An Interesting Motor Bicycle
MR. A. W. WALL, of Guildford, has made a motor bicycle from his own designs which presents some original features. It will be noticed that the machine is of great length, the frame being not only very long, but very low, this last result being partly obtained by setting the top tube almost in a line with the bottom of the head.
The top of the head is stayed by a curved strut. Careful inspection of the illustration will reveal the fact that the horizontal stay member is clipped on. This is done with the object of providing a ready means for fixing the tanks, which are grooved top and bottom to receive the frame members. The tanks are put in position, with the upper grooves engaging the top tube, and then the detachable stay, which is built up of D-section tubes arranged face to face, is pushed up into the grooves on the undersides of the tanks, and is clipped on.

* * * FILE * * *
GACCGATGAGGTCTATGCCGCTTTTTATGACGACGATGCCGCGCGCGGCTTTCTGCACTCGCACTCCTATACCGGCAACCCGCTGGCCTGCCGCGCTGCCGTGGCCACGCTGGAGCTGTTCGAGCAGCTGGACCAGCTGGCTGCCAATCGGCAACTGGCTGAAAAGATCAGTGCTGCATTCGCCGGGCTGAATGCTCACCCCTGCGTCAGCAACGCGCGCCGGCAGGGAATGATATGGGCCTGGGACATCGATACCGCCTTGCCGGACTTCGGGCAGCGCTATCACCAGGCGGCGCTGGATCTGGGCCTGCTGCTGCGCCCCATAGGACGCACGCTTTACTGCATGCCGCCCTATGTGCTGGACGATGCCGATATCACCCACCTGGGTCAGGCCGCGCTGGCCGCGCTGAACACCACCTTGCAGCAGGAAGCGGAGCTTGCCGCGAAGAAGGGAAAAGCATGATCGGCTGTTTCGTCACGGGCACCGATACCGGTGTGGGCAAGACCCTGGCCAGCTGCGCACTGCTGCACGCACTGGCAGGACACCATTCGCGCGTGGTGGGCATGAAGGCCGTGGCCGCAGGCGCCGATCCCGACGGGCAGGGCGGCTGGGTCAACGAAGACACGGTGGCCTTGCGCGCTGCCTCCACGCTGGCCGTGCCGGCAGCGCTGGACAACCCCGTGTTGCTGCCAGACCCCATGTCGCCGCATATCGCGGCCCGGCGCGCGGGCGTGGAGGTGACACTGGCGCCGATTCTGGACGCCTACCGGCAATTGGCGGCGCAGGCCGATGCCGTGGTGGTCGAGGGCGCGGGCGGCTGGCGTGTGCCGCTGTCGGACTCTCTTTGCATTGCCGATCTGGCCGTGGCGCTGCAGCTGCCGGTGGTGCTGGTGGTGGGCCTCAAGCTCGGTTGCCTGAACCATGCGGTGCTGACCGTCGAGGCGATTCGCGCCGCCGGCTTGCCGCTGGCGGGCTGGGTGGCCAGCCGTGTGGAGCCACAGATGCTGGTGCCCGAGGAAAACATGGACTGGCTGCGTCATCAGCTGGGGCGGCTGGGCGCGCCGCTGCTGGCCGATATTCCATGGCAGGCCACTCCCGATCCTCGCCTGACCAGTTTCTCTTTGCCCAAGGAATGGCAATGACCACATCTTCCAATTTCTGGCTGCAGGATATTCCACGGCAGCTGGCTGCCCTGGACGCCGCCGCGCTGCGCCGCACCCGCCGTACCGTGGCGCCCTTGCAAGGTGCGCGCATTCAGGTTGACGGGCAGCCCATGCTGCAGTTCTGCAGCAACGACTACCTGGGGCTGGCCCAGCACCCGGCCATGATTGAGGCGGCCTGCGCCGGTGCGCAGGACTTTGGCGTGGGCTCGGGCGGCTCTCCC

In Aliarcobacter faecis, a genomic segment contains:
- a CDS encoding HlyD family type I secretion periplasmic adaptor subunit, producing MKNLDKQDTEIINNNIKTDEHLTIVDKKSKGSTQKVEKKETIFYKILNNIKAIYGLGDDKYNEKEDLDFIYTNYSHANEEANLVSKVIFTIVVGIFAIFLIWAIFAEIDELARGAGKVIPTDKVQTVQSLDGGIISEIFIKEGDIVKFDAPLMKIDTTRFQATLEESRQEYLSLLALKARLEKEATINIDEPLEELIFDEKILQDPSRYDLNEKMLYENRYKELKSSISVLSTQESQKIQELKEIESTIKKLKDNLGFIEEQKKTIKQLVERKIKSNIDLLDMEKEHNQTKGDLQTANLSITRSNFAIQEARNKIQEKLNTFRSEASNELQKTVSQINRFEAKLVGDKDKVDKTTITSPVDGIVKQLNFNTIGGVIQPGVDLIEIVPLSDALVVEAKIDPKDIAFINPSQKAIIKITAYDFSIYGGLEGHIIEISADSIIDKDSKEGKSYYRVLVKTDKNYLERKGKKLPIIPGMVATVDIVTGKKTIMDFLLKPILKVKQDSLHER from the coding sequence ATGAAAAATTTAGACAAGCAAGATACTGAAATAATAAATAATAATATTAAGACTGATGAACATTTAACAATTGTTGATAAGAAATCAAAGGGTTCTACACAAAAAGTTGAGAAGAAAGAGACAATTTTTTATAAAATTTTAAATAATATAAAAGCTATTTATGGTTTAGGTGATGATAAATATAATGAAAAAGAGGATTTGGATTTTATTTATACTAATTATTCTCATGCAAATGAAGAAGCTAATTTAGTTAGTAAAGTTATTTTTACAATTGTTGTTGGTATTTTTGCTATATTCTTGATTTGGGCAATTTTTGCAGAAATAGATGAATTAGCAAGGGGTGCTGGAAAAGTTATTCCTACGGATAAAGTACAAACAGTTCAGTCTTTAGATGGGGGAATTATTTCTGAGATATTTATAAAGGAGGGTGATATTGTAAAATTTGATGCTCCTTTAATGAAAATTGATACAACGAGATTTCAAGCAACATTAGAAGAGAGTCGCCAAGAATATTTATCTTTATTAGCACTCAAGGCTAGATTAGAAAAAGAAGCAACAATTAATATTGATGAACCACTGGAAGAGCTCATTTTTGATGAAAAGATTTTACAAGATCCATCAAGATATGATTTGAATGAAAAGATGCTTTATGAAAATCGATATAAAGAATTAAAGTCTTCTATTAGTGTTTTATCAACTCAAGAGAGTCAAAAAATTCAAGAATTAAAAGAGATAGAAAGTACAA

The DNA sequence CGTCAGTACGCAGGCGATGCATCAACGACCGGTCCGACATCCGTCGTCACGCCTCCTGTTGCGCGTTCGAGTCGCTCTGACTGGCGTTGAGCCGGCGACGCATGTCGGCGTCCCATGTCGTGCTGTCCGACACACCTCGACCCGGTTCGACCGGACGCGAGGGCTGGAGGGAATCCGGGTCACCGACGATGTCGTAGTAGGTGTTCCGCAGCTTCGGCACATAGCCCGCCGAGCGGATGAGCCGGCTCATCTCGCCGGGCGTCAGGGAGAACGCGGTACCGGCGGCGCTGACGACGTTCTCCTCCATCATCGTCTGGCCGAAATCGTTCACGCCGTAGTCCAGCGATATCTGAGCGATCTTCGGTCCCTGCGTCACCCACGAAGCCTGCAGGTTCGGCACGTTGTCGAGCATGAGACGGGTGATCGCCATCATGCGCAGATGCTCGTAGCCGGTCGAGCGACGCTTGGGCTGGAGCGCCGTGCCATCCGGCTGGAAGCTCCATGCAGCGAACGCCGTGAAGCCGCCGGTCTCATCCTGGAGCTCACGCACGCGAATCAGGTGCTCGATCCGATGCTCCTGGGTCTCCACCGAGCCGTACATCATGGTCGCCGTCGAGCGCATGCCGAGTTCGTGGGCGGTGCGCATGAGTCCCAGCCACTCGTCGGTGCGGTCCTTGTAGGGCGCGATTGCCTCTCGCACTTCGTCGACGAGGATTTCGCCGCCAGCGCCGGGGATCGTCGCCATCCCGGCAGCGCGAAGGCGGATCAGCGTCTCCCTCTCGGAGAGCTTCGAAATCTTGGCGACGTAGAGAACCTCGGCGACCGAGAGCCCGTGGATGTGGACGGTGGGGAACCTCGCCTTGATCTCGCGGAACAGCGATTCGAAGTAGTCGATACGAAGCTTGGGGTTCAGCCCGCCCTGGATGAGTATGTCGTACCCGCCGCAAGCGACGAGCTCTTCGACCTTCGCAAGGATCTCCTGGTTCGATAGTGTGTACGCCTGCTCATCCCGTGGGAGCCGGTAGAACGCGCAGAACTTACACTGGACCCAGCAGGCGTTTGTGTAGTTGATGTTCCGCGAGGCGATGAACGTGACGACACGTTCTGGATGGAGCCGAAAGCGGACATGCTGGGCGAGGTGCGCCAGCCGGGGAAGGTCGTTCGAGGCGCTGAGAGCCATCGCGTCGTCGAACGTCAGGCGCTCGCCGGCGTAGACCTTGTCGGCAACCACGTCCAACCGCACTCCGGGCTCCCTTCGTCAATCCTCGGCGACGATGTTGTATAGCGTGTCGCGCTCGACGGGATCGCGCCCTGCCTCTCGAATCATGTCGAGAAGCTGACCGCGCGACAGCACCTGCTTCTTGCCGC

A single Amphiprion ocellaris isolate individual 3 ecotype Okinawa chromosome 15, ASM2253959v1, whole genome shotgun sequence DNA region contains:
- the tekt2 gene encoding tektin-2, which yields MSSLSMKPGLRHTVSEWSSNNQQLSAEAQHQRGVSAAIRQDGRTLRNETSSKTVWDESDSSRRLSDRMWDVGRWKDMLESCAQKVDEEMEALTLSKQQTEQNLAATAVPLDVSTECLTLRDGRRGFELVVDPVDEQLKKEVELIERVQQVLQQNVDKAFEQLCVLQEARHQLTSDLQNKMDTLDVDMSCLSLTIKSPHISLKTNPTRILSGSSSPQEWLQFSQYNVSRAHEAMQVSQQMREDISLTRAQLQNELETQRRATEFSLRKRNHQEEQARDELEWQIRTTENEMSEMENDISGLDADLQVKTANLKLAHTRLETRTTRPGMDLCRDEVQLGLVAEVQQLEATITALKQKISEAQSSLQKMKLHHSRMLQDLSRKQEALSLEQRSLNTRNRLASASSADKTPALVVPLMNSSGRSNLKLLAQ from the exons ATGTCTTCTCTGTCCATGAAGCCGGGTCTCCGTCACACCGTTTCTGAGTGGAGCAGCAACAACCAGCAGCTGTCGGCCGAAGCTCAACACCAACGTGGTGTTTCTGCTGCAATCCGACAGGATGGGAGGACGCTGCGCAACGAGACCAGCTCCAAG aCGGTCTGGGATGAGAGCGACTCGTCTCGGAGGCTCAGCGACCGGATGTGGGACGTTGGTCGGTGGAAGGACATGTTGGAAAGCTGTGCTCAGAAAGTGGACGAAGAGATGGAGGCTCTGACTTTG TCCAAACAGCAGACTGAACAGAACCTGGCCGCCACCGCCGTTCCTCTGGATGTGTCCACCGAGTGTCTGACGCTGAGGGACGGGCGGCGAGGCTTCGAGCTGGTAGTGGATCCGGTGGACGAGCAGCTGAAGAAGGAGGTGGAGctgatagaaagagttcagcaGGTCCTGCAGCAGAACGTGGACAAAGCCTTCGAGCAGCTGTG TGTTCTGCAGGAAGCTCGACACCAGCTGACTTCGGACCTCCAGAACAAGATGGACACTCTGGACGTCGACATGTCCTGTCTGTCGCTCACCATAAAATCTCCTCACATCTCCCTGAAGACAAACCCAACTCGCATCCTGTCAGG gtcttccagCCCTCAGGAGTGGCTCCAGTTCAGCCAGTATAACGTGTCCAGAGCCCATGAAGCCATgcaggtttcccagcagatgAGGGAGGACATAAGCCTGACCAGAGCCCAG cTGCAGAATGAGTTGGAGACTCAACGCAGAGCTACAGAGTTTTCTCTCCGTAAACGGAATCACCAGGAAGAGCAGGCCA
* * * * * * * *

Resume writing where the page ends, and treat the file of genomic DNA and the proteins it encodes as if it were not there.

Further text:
A 2¾ h.p. motor of a well-known pattern is employed, and no pedalling gear is fitted. The large belt pulley, however, is mounted on a very ingenious clutch. This clutch is of the double conical type, one part being on the pulley, and the other on the hub of the road wheel. A transverse key working in a cross slot in the hollow wheel axle controls the part of the clutch carrying the pulley, and this key is operated by a pin passing through the axle. At the outer end the pin is connected up to a hand lever, which will be noticed running up by the saddle stay. The end of the lever is fulcrumed just below the wheel axle, so that the rider can control the clutch to a nicety. Magneto ignition, spray carburetter, and belt drive are employed. Both the saddle and the handles are carried very far back, and we can quite believe that the machine is a flier.
The Motor Cycle, April 15th 1903.
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